The other option, and the one I am leaning towards, is an emotional one. Xato was able to bend, disengage and give to the reins from the ground, but as soon as a rider got on he found it difficult. As I mentioned in part one, although his steering was improving under saddle, it was way slower than his improvement in hand – so with that in mind, his sudden refusal to acknowledge the rein at all while under saddle isn’t so strange. We missed signs that he wasn’t 100% alright with it and that we were really only getting by on his good nature. As soon as he decided he didn’t want to do something, there went any semblance of control I thought I had!

I think that as we began to ask more from him, he began to get worried until eventually he just said “no”. That “no” seemed like a good idea at the time, but he then found that he actually didn’t know what to do now he’d made his decision, and the “no” turned to fear. Bolting when his thought is blocked, or when energy is put in, does not make him feel good either; but at the moment it makes him feel good enough, and he thinks that’s what he needs to do. To him, running off seems like the best option. We need to persuade him to change that idea and realise that it’s way more peaceful to work with us instead.

Anyway, those are my thoughts on it.

Thoughts What Other People Have Thunk

Since then I’ve had some good input from several sources. My friend Samantha came over to help me on the Saturday after the bolt, as Ben was at a Jeff Sanders clinic and I really didn’t want to leave Xato for a whole week. Xato did a good job of showing Sam exactly how strong a mule can be, and how good they are at saying nope. I’m not entirely sure he endeared his species to her, although she did say he was very interesting to work with!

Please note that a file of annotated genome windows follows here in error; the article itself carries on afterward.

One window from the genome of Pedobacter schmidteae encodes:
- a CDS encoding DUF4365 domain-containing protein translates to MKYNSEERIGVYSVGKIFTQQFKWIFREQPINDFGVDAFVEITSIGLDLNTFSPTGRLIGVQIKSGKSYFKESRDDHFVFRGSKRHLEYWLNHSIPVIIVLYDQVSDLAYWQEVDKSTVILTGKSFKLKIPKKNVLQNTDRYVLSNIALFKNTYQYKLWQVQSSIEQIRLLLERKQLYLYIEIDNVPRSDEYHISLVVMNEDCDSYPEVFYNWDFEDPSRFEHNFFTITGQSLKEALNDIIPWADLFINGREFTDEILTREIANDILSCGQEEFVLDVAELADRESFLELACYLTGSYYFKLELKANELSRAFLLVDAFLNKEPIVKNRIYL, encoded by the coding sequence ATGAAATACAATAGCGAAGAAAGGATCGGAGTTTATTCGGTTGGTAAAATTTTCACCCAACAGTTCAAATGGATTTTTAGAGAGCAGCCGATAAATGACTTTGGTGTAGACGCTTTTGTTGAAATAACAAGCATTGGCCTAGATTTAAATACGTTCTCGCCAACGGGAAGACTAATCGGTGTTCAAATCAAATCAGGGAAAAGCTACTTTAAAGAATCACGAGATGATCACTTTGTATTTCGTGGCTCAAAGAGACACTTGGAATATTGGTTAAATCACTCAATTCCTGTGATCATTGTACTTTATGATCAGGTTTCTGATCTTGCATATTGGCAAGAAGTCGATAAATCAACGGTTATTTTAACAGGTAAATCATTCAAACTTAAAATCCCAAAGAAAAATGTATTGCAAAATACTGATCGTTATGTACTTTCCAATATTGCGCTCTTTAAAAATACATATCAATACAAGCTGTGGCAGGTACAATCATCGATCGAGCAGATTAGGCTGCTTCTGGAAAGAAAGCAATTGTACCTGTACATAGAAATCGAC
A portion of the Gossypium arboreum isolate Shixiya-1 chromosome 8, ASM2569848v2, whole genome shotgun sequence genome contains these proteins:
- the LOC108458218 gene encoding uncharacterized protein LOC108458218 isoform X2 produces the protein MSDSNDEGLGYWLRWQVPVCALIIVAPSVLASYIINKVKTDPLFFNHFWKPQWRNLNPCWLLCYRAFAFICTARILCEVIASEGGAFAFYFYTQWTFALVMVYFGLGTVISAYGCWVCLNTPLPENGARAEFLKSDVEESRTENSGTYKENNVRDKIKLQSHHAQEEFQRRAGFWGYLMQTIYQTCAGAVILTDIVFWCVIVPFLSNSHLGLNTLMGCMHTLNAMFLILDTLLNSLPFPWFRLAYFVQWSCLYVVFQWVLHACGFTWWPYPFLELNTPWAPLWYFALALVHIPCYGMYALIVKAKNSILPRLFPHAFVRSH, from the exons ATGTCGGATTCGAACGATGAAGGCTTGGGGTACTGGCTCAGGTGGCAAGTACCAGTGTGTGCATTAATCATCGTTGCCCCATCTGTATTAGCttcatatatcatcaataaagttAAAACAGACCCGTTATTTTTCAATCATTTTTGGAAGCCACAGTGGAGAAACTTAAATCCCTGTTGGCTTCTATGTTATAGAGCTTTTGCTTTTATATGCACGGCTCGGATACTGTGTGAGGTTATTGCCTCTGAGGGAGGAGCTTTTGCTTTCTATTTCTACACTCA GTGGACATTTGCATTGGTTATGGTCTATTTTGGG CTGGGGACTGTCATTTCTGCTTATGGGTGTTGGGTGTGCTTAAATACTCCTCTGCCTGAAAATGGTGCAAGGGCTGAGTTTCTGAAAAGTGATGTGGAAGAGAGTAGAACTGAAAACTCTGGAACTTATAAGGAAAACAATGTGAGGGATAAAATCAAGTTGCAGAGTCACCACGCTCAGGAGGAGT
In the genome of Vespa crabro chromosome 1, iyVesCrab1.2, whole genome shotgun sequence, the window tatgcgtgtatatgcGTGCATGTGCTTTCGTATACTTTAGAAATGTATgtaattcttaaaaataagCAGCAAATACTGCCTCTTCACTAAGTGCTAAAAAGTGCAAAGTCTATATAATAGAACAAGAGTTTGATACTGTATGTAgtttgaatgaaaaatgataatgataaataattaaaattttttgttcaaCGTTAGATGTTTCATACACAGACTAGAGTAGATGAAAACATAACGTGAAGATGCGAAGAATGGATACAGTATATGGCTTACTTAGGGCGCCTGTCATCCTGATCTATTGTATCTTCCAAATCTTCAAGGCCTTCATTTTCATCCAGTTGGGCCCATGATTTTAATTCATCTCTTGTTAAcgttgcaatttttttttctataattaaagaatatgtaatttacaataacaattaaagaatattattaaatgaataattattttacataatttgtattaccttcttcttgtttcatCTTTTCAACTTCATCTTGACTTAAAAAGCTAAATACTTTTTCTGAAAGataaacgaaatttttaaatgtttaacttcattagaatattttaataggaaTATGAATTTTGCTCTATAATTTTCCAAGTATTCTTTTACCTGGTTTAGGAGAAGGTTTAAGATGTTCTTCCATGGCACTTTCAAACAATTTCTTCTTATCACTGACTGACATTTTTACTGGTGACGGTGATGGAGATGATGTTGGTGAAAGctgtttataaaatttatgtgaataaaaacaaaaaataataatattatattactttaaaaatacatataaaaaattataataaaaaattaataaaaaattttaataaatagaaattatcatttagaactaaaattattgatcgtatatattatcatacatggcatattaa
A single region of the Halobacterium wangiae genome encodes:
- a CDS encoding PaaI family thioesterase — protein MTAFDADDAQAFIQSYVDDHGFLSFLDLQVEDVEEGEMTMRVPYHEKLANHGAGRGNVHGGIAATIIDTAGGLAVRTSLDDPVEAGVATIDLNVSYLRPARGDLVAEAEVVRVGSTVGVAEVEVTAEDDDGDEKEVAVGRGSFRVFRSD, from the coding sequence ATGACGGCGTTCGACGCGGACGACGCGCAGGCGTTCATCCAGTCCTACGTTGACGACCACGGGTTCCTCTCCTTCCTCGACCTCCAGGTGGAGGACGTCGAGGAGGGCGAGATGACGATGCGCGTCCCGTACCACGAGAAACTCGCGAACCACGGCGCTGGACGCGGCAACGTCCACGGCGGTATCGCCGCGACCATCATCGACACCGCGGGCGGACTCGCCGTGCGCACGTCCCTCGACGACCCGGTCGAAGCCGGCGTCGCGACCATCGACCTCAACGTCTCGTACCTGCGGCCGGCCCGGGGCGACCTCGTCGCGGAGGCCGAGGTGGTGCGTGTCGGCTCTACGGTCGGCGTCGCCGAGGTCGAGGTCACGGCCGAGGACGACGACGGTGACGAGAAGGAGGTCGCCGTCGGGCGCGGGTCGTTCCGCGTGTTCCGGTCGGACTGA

I was really grateful for Sam’s help and she repeated what several people have said to me before – that my low energy way of being is great when dealing with really nervous animals, but it’s not actually that helpful when we need to help the nervous animal overcome their worry. My mules don’t enjoy high energy because I am not a high energy person and so they simply aren’t used to it. I swear I have been trying to work on this, but I’m not very good at it!

On the Sunday, I went to spectate at the Jeff Sanders clinic that Ben was riding on. To be honest, Xato picked a pretty good week to fall apart as I had almost immediate access to plenty of help. I overcame my natural shyness and was able to sidle up to Jeff in a totally non creepy way and ask him what his thoughts were on the situation.

I don’t know why, but I feel as though they’re plotting something…

Jeff’s advice was to go back to groundwork and practice the one-rein stop – and really get him to bend when we do it (the word he used was “fold”, which I think is a good descriptive. Xato can’t just yaw round like a big old tanker when I pick up that rein, he needs to immediately give and take those hindquarters out and around). Jeff said I need to bring that stop in if I even suspect that Xato is thinking of leaving; waiting until he does leave is way too late with a mule!

He also said that Xato is just as likely to run through a bit as he is a hackamore; a bit isn’t going to become a safety guarantee until he actually knows what the reins mean. So, basically, what we have been doing, except … we need to do it better. Jeff did add that mules may need us to be a little firmer than we would have to be with a horse.

Other pearls of wisdom were:

  • don’t stop bending them just because they’ve stopped their feet; you wait for them to relax, and reward for that
  • always be aware of your mount and know when the energy starts to turn negative. Don’t push them over the edge
  • DON’T BE AFRAID TO BAIL! Oh yeh, I learned that one!

On the same weekend, I received a wonderful email from a lady who I rode with nearly two years ago on a Harry Whitney clinic in Arizona, USA. She was one of two mule owners there so I watched and learnt all I could – although her mule was a lot better behaved than Marty! I keep meaning to write that clinic up, actually, because Xato really reminds me of the horse I worked with.